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Failed cable project 'too risky' for Super Fund

Pacific Fibre, which has pulled the plug on plans to build another international telecommunications cable linking New Zealand with the rest of the world, was too risky a proposition for the New Zealand Superannuation Fund to invest in.

The fund undertook extensive due diligence on investing in Pacific Fibre but was "unable to gain enough confidence in the opportunity for our purposes," a spokeswoman told BusinessDesk in an emailed statement.

"Any investment we make needs to generate sufficient returns for the risk we have to take on, relative to other investment opportunities both domestically and internationally," she said.

Pacific Fibre shut up shop after it failed to attract the $400 million it needed to fund the project, leaving Southern Cross Cable the only international cable network operating in New Zealand.

About 2%of the fund's $18.3 billion in assets was held in private equity, with a further 9.6% in infrastructure assets, as at May 31. To bankroll the Pacific Fibre project, the fund would have needed to allocate about 2.2% of its assets to the company.

Paul Brislen, chief executive of lobby group Telecommunications Users Association New Zealand, said he was surprised the NZ Super Fund didn't take a stake in the fibre company, given its long-term outlook and potentially steady rate of return.

"This is exactly the kind of project pension funds want to invest in," he said. "Long-term infrastructure projects are good for New Zealand as a whole."

Mr Brislen added, "While I understand that a national superannuation fund must indeed be risk averse, there seems to be room to consider the tremendous growth in demand of broadband services, what impact that might have on international capacity demands and just how much revenue that growth will deliver in a market where there exists today only one operator.

"There was no requirement for the fund to bankroll the entire Pacific Fibre operation, that would indeed have been too much, but surely a shareholding would not have been remiss?

"The Australian pension fund saw the benefits to it – I wonder how the Aussies work out their risk profile with such investments."

The project attracted a local who's who of investors, including Trade Me founder Sam Morgan, Warehouse's Stephen Tindall, Xero boss Rod Drury and early Facebook investor Peter Thiel.

Chairman Sam Morgan says the board believed it would be able to attract funding as it was a long-term infrastructure investment.

"We feel like we've done everything we can to succeed and we are all hugely disappointed that we have not managed to get there."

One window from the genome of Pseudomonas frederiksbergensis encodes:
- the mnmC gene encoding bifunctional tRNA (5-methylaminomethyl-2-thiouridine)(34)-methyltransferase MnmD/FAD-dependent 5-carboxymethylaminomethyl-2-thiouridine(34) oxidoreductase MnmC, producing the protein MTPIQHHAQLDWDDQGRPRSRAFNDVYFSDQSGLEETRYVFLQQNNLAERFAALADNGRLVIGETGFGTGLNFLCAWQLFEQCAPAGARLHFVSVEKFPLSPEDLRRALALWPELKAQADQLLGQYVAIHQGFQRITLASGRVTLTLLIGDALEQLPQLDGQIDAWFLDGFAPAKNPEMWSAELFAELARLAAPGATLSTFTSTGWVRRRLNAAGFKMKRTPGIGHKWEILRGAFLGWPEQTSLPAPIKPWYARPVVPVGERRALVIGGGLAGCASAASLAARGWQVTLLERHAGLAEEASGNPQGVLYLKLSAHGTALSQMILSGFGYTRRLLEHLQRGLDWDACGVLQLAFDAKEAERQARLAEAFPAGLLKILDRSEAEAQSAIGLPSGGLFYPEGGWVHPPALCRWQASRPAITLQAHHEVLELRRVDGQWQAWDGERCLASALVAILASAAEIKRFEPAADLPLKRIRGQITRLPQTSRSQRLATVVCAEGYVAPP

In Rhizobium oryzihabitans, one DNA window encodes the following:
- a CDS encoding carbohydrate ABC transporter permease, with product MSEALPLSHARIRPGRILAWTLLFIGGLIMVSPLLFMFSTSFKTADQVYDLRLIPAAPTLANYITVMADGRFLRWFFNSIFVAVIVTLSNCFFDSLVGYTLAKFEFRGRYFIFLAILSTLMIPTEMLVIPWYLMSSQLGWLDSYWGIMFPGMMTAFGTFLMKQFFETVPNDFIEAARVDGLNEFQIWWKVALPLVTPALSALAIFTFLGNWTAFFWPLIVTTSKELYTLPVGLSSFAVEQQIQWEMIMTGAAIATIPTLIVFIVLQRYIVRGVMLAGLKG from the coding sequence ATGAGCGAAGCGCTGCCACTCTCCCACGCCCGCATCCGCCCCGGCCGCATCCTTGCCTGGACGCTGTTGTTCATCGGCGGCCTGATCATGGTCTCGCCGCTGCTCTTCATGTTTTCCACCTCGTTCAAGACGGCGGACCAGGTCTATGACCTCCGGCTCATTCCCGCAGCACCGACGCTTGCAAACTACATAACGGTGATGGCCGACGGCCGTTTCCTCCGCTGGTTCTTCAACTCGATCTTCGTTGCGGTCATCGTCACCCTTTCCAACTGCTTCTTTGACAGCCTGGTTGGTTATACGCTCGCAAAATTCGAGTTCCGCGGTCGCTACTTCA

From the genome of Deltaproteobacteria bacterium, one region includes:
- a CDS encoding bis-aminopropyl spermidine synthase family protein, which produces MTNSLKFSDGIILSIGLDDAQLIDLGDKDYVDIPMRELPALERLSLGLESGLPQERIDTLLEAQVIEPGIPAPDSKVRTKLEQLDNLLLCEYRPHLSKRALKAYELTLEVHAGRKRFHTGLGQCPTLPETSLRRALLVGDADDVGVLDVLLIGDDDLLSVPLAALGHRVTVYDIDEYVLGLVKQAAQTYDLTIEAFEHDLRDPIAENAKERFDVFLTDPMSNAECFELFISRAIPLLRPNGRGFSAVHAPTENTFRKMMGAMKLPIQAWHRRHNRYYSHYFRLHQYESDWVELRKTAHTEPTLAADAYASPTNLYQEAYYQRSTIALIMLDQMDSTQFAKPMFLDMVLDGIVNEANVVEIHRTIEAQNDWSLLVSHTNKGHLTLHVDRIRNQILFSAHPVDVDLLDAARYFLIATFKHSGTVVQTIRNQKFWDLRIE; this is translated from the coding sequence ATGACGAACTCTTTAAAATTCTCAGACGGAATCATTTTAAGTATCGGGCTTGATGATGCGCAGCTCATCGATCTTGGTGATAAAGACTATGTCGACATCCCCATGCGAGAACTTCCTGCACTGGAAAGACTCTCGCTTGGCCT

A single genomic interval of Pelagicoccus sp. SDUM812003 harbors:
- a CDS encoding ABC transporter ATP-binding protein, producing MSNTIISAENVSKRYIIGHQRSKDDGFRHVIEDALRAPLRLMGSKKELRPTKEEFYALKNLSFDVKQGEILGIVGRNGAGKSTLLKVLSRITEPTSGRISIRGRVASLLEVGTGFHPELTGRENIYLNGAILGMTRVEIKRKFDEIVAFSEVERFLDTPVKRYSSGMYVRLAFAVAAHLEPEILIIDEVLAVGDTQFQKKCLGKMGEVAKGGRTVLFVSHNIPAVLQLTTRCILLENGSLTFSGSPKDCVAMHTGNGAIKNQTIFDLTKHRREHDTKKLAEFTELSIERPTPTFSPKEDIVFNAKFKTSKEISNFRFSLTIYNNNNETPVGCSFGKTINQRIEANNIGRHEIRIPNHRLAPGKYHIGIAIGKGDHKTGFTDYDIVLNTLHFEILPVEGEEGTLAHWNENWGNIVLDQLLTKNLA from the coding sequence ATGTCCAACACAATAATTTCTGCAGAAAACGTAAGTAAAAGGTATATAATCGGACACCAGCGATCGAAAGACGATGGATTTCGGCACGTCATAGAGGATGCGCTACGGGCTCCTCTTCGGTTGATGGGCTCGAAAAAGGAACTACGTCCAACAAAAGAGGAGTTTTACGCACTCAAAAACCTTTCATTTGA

Comments and questions

2.1% of the funds assets?

We're they being asked to fund the whole thing?

Yes it does sound like it. Seems like a lot of people liked the idea but no one was willing to put up the money.

Mmm. If they were asked for the whole lot,I agree with their decision. If asked for only10-20% that's a bit different.

i would like to know why they have invested in transpacific industries a dog and not the internet linr

Wow i had a feeling that woujd happen im guessing the govt want keep us on slow net speeds. More reasaon to move over seas

*sigh* When the Gov. created this "pot of dough" requests like this were very predictable and inevitable, and they will not stop.
If a scheme is feasible, would the schemes promoters please go to the bank and ask for a loan, or go to the private individual and ask him/her to invest.

NZ super were using Marko Bogoieveski as their "expert advisor" a former TNZ CFO who has limited if no international experience in understanding international infrastructure projects such as this, let alone international trends and market dynamics specific to the submarine cable industry.

That coupled with the strong possibility that as a former exec of TNZ may still have equity - how is that for conflict of interest?

that is rubbish

oh really? Check it out for yourself then - or get the media to discover who was advising NZ super on that deal

Sam Morgan is worth HOW much and still wanted someone else to fund the whole thing?

Sam Morgan and His Gang - All Show....NO GO! Someone grow a pair.

Sam and the boys were simply way, way out of their depth and with no influence whatsoever at government level. A good lesson for them.

Id consider REANZ's 91mill to be close to govt level....

Appears so, they were well short of the line.

I'm not a defender of the Southern Cross Cable monopoly or anything like that, but the price they set ISPs is tiny. It's something like 4-6 cents per GB. Does that explain why my broadband costs $70/month and not $20? Not really. It's very hard to see how PF were going to make back their $400m....